Teaching God’s Word to a People from an Animistic Background

In doing grassroots evangelism and leadership training among the Karen in Thailand for more than two decades, Hans Christoph Bär has observed how the Karen’s animistic background and worldview affect their understanding and practice of the Christian faith. His article draws out implications that the animistic context may have on teaching the Bible.



Hans Christoph Bär (DMin) has been a missionary with OMF in Thailand from 1982 to 1998 and 2006 until present, working among the Sgaw Karen people as church planter, Bible teacher, and leadership trainer. He has written a booklet titled, Animistic Worldview and Its Implication on Teaching God’s Word, which can be downloaded from http://missiologie.org/forschung.html. Hardcopies can be ordered at http://www.publish2day.org/shop/category/english-mission-8.

Teaching God’s Word to a People from an Animistic Background

Mission Round Table Vol.13 No.3 (Sep-Dec 2018): 20-24


“Ideas have consequences,” was a key sentence in Dr. Mel Louck’s lectures on modern worldview. This is true, not only for western thinking and its theology, but also for the animistic worldview of the Karen people in the mountains of North Thailand. Their ideas about God, good and bad spirits, power, cause of illnesses and accidents, meaning of dreams, or meaning of body and soul have consequences in their lives.

In doing grassroots evangelism, as well as leadership training among the Karen in Chiang Mai and Tak province (Thailand) for over twenty-five years, I have made some observations about the way the Karen’s animistic background and worldview affect their understanding when they hear Christians talk about spirits, the power of the Holy Spirit, God the Father, and God’s Son, as well as other aspects of essential teaching from the Bible.

In this article, I will endeavor to draw out implications that the animistic context may have on teaching the Bible.

1. Using points of contact: traditional stories, sayings, and poems (hta)

Karen mythology has some amazing stories about God (Y’wa). One story that the Karen refer to is about the lost book. At the beginning of time, God gave a golden book to the white man, a silver book to a Burman or Thai, and a parchment book to the Karen. While the white man treasured this book and learned from it—and similarly for the Burman or Thai with their silver book—the Karen went to work and left their book unattended. A pig tore it up and chickens ate it.[1] Since the chickens and the pig ate the book, the Karen have used chicken bones and the gall bladder of the pig for divination.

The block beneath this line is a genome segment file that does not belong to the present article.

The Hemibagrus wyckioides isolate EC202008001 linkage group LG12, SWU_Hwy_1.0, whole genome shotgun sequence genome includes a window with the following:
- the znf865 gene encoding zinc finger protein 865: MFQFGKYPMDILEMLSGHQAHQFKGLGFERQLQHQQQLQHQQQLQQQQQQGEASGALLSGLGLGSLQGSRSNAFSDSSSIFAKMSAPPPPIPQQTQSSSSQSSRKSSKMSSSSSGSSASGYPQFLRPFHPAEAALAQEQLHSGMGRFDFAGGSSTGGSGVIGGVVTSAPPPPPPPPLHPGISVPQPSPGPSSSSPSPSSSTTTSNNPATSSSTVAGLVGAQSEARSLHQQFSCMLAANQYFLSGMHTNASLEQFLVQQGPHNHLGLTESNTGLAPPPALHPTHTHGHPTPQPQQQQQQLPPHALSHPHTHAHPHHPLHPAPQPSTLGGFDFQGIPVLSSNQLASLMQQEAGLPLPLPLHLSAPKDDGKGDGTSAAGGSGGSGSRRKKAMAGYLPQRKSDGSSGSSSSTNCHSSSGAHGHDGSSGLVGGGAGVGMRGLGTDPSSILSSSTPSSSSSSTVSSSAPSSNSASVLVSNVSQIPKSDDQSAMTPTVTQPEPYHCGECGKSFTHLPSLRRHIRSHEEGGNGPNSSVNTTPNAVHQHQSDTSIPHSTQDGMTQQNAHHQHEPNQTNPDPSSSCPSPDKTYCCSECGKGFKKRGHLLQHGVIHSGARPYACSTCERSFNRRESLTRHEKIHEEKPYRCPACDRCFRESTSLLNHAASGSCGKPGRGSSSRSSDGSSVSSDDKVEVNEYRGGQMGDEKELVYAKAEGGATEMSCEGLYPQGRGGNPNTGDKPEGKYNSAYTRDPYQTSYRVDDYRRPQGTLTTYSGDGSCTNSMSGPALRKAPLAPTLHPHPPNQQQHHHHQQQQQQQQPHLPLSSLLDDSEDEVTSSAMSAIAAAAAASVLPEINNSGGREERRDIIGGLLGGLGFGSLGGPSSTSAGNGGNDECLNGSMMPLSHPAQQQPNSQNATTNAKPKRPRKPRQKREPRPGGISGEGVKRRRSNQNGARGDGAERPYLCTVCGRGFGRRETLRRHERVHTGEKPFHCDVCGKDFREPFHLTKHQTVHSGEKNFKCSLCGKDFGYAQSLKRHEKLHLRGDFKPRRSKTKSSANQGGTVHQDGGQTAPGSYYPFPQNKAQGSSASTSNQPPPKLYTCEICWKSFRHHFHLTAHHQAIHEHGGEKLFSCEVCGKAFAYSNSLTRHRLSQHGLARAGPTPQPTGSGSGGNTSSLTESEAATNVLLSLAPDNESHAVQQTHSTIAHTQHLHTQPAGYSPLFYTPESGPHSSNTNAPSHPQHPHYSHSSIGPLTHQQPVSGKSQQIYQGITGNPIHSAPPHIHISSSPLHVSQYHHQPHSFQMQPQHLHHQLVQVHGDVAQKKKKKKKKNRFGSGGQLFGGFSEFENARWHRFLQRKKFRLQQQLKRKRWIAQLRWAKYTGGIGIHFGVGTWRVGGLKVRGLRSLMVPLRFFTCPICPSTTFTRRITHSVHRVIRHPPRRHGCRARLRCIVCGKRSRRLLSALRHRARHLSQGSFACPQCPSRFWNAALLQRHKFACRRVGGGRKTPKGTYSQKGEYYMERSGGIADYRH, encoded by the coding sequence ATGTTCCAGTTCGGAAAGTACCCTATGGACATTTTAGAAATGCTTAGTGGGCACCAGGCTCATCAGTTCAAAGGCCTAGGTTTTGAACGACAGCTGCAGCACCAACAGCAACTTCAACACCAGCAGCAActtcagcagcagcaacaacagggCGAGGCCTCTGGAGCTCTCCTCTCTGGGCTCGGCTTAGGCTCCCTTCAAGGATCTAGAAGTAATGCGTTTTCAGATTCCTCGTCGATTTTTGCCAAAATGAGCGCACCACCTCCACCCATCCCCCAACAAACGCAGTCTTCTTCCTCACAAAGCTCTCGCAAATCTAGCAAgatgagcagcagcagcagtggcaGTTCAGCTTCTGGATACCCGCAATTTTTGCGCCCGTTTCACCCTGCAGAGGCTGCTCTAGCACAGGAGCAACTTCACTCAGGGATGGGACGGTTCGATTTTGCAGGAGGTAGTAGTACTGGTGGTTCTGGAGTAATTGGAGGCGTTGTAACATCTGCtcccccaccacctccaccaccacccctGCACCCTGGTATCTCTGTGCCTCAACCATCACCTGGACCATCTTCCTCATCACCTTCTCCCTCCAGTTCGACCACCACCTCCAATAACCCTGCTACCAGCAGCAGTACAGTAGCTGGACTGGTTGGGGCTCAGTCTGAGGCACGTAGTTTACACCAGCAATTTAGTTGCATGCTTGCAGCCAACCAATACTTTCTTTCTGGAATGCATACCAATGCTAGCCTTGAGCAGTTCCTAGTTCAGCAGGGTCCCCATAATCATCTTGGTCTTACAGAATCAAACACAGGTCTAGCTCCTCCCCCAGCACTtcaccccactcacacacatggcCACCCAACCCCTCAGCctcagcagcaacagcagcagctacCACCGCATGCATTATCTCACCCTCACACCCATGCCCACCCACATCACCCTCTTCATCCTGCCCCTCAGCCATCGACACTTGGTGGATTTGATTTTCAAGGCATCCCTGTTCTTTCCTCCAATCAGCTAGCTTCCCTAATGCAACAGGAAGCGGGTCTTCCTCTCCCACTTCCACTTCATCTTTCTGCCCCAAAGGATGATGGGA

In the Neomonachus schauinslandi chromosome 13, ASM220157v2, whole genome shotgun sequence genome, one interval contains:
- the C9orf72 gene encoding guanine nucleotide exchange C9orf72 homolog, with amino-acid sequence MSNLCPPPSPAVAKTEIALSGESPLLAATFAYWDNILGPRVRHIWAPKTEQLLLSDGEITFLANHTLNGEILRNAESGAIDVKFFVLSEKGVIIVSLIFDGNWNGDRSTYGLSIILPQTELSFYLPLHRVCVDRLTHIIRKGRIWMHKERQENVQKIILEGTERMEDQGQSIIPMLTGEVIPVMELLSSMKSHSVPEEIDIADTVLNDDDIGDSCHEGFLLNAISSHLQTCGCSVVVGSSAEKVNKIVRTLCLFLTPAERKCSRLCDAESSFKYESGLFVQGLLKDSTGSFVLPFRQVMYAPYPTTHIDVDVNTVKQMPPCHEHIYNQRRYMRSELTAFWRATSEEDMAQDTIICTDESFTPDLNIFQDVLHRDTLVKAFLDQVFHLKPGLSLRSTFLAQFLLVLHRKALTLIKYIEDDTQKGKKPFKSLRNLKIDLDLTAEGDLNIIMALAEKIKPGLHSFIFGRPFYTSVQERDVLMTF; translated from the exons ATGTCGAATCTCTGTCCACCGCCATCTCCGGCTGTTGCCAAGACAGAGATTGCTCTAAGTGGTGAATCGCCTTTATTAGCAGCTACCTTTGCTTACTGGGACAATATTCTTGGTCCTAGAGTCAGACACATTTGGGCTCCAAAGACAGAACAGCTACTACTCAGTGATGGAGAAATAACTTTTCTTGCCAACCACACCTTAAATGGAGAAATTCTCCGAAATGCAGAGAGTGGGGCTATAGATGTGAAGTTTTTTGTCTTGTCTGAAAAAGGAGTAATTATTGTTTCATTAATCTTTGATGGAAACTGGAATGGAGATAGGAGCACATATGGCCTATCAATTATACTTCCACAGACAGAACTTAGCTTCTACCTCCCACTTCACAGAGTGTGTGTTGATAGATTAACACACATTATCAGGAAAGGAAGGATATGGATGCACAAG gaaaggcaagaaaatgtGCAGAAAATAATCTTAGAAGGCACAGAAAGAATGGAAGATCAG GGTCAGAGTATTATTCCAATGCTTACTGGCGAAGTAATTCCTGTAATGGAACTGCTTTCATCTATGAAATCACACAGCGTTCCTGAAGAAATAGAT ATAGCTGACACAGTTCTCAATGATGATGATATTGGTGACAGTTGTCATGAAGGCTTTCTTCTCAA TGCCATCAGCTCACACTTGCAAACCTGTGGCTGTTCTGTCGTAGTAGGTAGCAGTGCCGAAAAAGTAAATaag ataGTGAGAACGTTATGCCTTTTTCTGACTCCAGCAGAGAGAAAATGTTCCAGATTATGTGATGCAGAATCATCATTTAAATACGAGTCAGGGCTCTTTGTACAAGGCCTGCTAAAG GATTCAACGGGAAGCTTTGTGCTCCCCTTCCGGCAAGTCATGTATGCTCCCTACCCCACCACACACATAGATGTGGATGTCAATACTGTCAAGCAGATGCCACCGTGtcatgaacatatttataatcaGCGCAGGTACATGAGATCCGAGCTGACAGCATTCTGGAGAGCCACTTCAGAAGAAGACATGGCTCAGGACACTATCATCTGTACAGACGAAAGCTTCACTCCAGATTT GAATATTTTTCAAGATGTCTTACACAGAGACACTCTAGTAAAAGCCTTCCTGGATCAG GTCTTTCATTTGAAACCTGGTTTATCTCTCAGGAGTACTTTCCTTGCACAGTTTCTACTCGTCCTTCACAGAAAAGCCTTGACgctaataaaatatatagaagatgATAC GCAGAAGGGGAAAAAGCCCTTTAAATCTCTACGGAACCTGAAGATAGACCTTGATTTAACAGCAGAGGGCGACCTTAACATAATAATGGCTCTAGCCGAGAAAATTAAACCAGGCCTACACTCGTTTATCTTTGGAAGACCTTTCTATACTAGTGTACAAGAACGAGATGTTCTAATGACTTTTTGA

But the Karen were also expecting the white man—who is their youngest brother in their mythology—to come back and bring the Golden Book to them. This story, together with another prophecy that the white man would come back on water,[2] have had a great impact on the Karen in Burma. When the British arrived in Burma on naval ships, and the American Baptist missionaries brought the Bible—the Golden Book—with them, many Karen saw their old prophecies fulfilled. A mass movement happened at that time, the fruit of which can still be seen today.

The first five years of our field service, we lived in the Karen village of Sop Lahn. I went visiting villages with Mr. Dipae. He was a leader and a keen Christian who had learned to read in his advanced age. The people were eager to hear his stories as he compared them with the teaching of the Bible. He could tell the story of the fall of man in Karen terms, since the Karen have a very similar story in their mythology to the Genesis 3 account. He then read the story from the Bible and pointed out that it is God’s Word which is true. It is the lost book that has come back.

I once challenged Mr. Dipae to tell a story from their mythology which might not be in agreement with biblical truth so that people could see that there is a difference compared to their mythology. He looked at me and then he said, “You can do that!” This makes sense, if one knows that the highest value in Karen culture is harmony. This value, of course, provides further points of contact with the important theme of reconciliation in the Bible.

One of the main themes in old Karen stories is the orphan. He is poor, without advocates and support, but makes his way to success because he learns to overcome obstacles and to rely on his wits. The Karen often identify with the orphan and see themselves in that role. It touches their hearts when they hear how God cares deeply about widows and orphans.

“One of the sayings of the elders is, ‘All things in heaven and on earth, O children and grandchildren, Y’wa created them. Never forget Y’wa, pray to him every day and every night.’”[3] No wonder the Karen love to hear the creation story and they love to pray. When I asked the father of my language helper why so many Karen are open to the gospel, he answered, “The stories the missionaries have come to tell us do not sound foreign to us.”

We find the Karen Y’wa tradition not only in old stories, but also in many poems they sing or that speak of him. The Karen call the poems hta. The hta are a unique form of Karen poetry about many areas of life. They are sung on New Years’ Day, at weddings, funerals, or on other occasions when rituals are performed. The hta are part of the old Karen tradition and as such are to be seen as first class cultural documents.[4]